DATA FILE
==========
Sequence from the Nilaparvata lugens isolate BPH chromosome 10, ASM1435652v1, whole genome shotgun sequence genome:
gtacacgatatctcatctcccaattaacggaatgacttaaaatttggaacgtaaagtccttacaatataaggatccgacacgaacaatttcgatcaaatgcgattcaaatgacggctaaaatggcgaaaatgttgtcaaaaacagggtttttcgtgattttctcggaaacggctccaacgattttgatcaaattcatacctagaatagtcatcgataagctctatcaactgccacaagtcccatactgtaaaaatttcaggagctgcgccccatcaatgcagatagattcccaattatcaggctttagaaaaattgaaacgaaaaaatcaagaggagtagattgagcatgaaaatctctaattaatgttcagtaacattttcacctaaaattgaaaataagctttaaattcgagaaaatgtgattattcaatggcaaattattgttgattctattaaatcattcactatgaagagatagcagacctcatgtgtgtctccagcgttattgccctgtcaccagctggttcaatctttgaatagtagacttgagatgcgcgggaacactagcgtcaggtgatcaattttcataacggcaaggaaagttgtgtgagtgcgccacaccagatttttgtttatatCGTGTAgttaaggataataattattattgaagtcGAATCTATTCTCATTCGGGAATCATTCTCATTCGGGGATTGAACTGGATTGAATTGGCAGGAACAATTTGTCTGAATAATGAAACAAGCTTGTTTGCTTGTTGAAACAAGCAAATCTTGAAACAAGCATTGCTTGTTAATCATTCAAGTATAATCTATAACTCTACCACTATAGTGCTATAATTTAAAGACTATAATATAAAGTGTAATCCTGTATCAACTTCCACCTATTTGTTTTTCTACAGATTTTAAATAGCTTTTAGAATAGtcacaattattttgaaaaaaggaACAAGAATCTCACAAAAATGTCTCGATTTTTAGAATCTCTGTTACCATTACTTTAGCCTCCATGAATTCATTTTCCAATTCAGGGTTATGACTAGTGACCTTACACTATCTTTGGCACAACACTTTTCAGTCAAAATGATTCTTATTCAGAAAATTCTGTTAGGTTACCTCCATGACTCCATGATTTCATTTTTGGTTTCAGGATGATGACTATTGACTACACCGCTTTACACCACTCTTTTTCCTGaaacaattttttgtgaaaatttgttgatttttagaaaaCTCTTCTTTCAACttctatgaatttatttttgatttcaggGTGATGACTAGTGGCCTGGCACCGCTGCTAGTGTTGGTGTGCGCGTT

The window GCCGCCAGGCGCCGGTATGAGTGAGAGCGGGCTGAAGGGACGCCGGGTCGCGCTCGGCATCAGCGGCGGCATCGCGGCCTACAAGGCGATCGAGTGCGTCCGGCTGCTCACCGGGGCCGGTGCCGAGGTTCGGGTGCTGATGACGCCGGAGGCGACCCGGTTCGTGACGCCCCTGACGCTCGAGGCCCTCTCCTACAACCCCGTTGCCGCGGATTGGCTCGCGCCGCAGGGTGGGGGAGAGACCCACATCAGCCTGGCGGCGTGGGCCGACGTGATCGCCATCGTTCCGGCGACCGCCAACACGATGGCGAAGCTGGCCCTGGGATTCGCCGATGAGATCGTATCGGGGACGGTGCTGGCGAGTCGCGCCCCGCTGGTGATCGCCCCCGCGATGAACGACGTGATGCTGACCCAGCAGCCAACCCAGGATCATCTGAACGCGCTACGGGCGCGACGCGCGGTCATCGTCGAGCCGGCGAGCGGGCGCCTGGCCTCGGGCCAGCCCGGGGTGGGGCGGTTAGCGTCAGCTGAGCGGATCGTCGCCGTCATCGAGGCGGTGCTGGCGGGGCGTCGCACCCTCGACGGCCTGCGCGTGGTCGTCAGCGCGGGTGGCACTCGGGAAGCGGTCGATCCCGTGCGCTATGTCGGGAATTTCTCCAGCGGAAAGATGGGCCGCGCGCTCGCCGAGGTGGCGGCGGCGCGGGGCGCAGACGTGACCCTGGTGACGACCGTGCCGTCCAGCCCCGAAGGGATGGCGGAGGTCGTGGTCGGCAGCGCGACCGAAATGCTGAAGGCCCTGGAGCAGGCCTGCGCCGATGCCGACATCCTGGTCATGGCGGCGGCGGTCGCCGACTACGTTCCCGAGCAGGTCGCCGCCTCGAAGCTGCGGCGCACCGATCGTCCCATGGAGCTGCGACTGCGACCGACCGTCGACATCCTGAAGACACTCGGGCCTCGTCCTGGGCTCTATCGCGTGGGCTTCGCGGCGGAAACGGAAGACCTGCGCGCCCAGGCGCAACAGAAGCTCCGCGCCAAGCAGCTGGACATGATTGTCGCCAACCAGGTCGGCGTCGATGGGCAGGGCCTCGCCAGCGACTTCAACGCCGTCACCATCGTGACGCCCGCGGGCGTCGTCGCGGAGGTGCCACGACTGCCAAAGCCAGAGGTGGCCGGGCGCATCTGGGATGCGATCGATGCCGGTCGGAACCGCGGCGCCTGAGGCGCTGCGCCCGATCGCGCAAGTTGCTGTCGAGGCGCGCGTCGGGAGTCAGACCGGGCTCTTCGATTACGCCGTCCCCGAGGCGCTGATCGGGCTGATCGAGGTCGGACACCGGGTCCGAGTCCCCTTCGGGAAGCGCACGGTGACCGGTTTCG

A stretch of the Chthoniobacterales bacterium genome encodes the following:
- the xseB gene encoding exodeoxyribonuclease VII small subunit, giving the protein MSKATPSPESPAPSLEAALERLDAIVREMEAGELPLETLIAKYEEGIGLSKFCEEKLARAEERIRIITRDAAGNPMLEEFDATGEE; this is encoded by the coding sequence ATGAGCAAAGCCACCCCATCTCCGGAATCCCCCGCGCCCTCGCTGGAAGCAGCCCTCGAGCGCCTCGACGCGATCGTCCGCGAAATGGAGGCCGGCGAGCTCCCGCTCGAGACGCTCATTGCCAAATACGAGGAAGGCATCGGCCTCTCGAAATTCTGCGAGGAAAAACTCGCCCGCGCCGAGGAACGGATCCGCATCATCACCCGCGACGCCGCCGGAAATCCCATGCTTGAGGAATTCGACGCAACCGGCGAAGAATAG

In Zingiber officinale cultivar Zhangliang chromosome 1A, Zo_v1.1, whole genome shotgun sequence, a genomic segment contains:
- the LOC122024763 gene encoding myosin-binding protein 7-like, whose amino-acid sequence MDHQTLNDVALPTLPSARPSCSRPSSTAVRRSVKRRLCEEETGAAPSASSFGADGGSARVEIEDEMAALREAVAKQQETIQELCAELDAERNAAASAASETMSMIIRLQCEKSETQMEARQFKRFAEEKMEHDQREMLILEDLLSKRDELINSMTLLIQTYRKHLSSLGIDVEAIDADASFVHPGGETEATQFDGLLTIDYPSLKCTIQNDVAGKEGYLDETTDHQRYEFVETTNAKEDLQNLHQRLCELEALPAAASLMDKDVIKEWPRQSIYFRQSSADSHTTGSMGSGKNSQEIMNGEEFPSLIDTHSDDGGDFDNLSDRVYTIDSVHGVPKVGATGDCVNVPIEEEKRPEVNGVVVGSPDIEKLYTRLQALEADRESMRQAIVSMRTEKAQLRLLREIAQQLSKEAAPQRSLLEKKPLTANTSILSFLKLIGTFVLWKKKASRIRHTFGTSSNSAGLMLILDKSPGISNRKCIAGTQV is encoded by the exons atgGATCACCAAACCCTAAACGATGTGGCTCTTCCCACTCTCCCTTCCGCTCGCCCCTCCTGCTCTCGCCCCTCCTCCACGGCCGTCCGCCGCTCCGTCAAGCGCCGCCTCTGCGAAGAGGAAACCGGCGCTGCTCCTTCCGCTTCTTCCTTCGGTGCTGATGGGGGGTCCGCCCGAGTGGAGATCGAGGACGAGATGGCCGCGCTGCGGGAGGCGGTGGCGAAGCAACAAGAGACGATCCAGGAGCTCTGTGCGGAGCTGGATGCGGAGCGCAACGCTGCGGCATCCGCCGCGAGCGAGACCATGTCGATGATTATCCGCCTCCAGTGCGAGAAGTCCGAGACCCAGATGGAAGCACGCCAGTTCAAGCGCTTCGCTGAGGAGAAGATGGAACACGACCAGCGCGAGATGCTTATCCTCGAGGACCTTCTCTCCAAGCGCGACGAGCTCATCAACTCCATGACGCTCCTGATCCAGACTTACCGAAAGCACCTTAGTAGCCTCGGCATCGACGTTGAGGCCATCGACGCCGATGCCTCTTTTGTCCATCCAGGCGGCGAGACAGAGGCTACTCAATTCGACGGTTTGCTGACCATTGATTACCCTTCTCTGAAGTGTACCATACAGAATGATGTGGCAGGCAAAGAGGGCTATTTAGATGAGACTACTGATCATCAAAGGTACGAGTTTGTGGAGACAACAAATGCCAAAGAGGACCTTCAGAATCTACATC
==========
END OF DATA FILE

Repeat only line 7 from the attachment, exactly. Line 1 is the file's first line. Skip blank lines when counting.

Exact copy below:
- the LOC122024763 gene encoding myosin-binding protein 7-like, whose amino-acid sequence MDHQTLNDVALPTLPSARPSCSRPSSTAVRRSVKRRLCEEETGAAPSASSFGADGGSARVEIEDEMAALREAVAKQQETIQELCAELDAERNAAASAASETMSMIIRLQCEKSETQMEARQFKRFAEEKMEHDQREMLILEDLLSKRDELINSMTLLIQTYRKHLSSLGIDVEAIDADASFVHPGGETEATQFDGLLTIDYPSLKCTIQNDVAGKEGYLDETTDHQRYEFVETTNAKEDLQNLHQRLCELEALPAAASLMDKDVIKEWPRQSIYFRQSSADSHTTGSMGSGKNSQEIMNGEEFPSLIDTHSDDGGDFDNLSDRVYTIDSVHGVPKVGATGDCVNVPIEEEKRPEVNGVVVGSPDIEKLYTRLQALEADRESMRQAIVSMRTEKAQLRLLREIAQQLSKEAAPQRSLLEKKPLTANTSILSFLKLIGTFVLWKKKASRIRHTFGTSSNSAGLMLILDKSPGISNRKCIAGTQV is encoded by the exons atgGATCACCAAACCCTAAACGATGTGGCTCTTCCCACTCTCCCTTCCGCTCGCCCCTCCTGCTCTCGCCCCTCCTCCACGGCCGTCCGCCGCTCCGTCAAGCGCCGCCTCTGCGAAGAGGAAACCGGCGCTGCTCCTTCCGCTTCTTCCTTCGGTGCTGATGGGGGGTCCGCCCGAGTGGAGATCGAGGACGAGATGGCCGCGCTGCGGGAGGCGGTGGCGAAGCAACAAGAGACGATCCAGGAGCTCTGTGCGGAGCTGGATGCGGAGCGCAACGCTGCGGCATCCGCCGCGAGCGAGACCATGTCGATGATTATCCGCCTCCAGTGCGAGAAGTCCGAGACCCAGATGGAAGCACGCCAGTTCAAGCGCTTCGCTGAGGAGAAGATGGAACACGACCAGCGCGAGATGCTTATCCTCGAGGACCTTCTCTCCAAGCGCGACGAGCTCATCAACTCCATGACGCTCCTGATCCAGACTTACCGAAAGCACCTTAGTAGCCTCGGCATCGACGTTGAGGCCATCGACGCCGATGCCTCTTTTGTCCATCCAGGCGGCGAGACAGAGGCTACTCAATTCGACGGTTTGCTGACCATTGATTACCCTTCTCTGAAGTGTACCATACAGAATGATGTGGCAGGCAAAGAGGGCTATTTAGATGAGACTACTGATCATCAAAGGTACGAGTTTGTGGAGACAACAAATGCCAAAGAGGACCTTCAGAATCTACATC